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Portfolio > Alternative Investments > Cryptocurrencies

No Client Exodus From Crypto After FTX Collapse, Advisors Say

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What You Need to Know

  • Some clients understand crypto risk and seek to move to regulated custodians.
  • Those looking to exit realize crypto isn't stable or a good inflation hedge, one advisor said.
  • Some are asking about buying bitcoin on the dip, an advisor says.

Cryptocurrency investors aren’t all swearing off digital assets after the FTX cryptocurrency exchange’s massive and unexpected collapse last week, according to financial advisors.

FTX Group, which ran the world’s second-largest crypto exchange, filed for bankruptcy protection last week, and its founder, Sam Bankman-Fried, often described as a wunderkind, resigned as CEO.

The exchange faces multiple investigations amid rumors alleging it lent customer assets to Bankman-Fried’s crypto trading firm Alameda Research, according to news reports. The FTX earthquake shook confidence in a market already considered speculative, wiping out nearly $5 billion in crypto stock valuation, Bloomberg reported Friday.

As the FTX debacle unfolded last week, ThinkAdvisor asked financial advisors the following:

If you have clients invested in crypto, what’s happening with them this week, what are they doing with their crypto and what are they asking you now?

Some clients remain committed to investing in digital assets, some aim to move their holdings to a regulated custodian, and others appear to be done with crypto, according to advisors.

“Since inception, nearly all clients of Intentional Living FP have owned bitcoin, with many having allocated a substantial portion of their total investable assets to bitcoin,” Intentional Living FP founder and financial planner Jim Crider responded via email last week.

“Due to proper education about bitcoin, crypto and the vast differences between the two, our clients retain conviction about the long-term value of their bitcoin, are unscathed by the noise of the crypto space, and are continuing to add to their bitcoin stack,” he told ThinkAdvisor.

(Companies, media and grifters have hijacked the term crypto to allude to anything remotely related to a blockchain, he explained. “Bitcoin is cryptocurrency, but what society equates ‘crypto’ to is not bitcoin,” he added.)

“Our clients are continuing to do as we’ve done all along; buy bitcoin and move it to cold storage where they are not reliant on or placing undue trust in third parties,” Crider said. “Our clients are asking about how much more bitcoin they should be allocating while the price has dipped and in preparation for the next halving cycle that takes place in April of 2024.”

Nick Rygiel, financial advisor and Ironclad Financial LLC owner, indicated his clients hadn’t lost interest in crypto.

My clients that are involved with crypto were aware of the extreme volatility of digital assets upfront and practiced sound risk management, keeping their exposure to an appropriate level and realizing that another event similar to what occurred with Terra could happen again,” Rygiel said via email, referring to the Terra network’s TerraUSD stablecoin and LUNA companion token’s fall in May.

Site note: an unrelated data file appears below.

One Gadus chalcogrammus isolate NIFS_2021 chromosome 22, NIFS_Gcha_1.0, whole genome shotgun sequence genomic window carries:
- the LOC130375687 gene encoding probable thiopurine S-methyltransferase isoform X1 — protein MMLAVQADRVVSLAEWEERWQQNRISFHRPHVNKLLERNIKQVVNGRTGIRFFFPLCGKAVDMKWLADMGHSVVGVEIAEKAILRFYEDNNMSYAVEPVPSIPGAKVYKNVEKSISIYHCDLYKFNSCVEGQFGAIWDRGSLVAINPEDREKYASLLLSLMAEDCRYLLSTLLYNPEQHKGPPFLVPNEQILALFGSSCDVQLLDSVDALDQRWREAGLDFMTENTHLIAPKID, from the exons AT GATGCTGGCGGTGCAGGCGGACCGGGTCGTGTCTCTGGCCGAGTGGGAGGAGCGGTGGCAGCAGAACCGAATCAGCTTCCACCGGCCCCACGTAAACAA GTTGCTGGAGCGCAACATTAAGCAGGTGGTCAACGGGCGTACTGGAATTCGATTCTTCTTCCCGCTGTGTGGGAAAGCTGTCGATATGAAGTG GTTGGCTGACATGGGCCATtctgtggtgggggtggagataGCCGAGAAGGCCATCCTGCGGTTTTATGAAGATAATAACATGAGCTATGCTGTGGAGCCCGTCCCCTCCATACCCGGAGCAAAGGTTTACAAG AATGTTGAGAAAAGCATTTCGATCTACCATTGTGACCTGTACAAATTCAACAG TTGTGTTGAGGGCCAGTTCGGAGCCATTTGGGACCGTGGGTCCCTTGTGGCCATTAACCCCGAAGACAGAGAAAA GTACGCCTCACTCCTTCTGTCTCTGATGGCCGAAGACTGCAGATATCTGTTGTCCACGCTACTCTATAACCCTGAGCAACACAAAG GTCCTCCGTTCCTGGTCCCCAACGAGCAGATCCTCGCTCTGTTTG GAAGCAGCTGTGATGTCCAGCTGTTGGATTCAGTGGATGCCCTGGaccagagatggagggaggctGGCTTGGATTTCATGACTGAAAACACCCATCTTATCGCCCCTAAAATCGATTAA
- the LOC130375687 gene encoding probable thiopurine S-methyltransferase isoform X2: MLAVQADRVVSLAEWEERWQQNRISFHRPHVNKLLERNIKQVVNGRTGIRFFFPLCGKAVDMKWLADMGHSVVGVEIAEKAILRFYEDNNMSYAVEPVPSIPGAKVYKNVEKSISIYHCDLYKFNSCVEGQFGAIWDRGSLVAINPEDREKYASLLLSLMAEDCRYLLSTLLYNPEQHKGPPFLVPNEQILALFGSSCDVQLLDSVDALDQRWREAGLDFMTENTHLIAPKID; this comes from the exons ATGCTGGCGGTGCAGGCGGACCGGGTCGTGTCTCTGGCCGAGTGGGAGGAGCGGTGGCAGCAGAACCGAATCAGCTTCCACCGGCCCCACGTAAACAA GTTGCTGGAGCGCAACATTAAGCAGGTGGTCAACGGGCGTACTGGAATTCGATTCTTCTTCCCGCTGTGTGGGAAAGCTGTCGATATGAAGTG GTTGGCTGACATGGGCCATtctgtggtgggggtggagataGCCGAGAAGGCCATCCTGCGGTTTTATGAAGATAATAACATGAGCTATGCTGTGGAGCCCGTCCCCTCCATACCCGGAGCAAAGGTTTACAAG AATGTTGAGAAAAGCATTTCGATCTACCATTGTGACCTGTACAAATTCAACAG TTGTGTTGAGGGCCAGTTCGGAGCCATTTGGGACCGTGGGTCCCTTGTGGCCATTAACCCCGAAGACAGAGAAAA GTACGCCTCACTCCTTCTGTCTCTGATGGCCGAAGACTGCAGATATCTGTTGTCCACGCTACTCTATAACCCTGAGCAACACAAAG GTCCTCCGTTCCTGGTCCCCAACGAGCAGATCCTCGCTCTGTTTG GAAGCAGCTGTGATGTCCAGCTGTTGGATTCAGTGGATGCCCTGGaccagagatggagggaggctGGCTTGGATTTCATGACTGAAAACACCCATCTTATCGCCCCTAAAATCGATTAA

“They remain optimistic in the long term and realize high volatility may continue as counterparties associated with Alameda and FTX may begin to emerge over the next few weeks,” he added.

Clients are asking about self-custody, such as hardware wallets versus keeping assets on exchanges, and potential investment opportunities such as Coinbase stock, Rygiel said. Those with greater experience and who are accredited investors are involved with decentralized finance, or DeFi, such as Uniswap v3 liquidity pools (for example seeking alternative yield strategies using stablecoins) and the Aave and Curve platforms, he said.

Jeremy Bohne, Paceline Wealth Management founder and financial advisor, says that while he’s “not a fan” of crypto and doesn’t use it with clients, he gets a lot of questions from clients who invest in crypto on their own. He sees a mix of sentiments among those clients.

“Some are recognizing that crypto is neither stable nor an effective hedge against inflation. People in this camp are looking for an eventual exit,” he told ThinkAdvisor via email.

“Others remain committed to this asset class, and understand the risks involved, and these investors are looking for ways to have their holdings moved to a regulated custodian. Even in cases where people fully understand and can tolerate the level of investment risk involved, the idea that their money could go missing is totally unacceptable, nor should it be (acceptable),” he said.

“That’s why we’re seeing things treated differently where a qualified custodian is involved. News this week is a worst case scenario of the opposite of that,” he said last week. “Clients own this, and I get a lot of questions, but not something I’ve used with them, as I’m not a fan,” Bohne said.

Several people tweeted Friday that their FTX accounts showed zero balances, and early Saturday the general counsel for FTX US tweeted the platform was moving all digital assets to cold storage to mitigate damage from “unauthorized transactions.”


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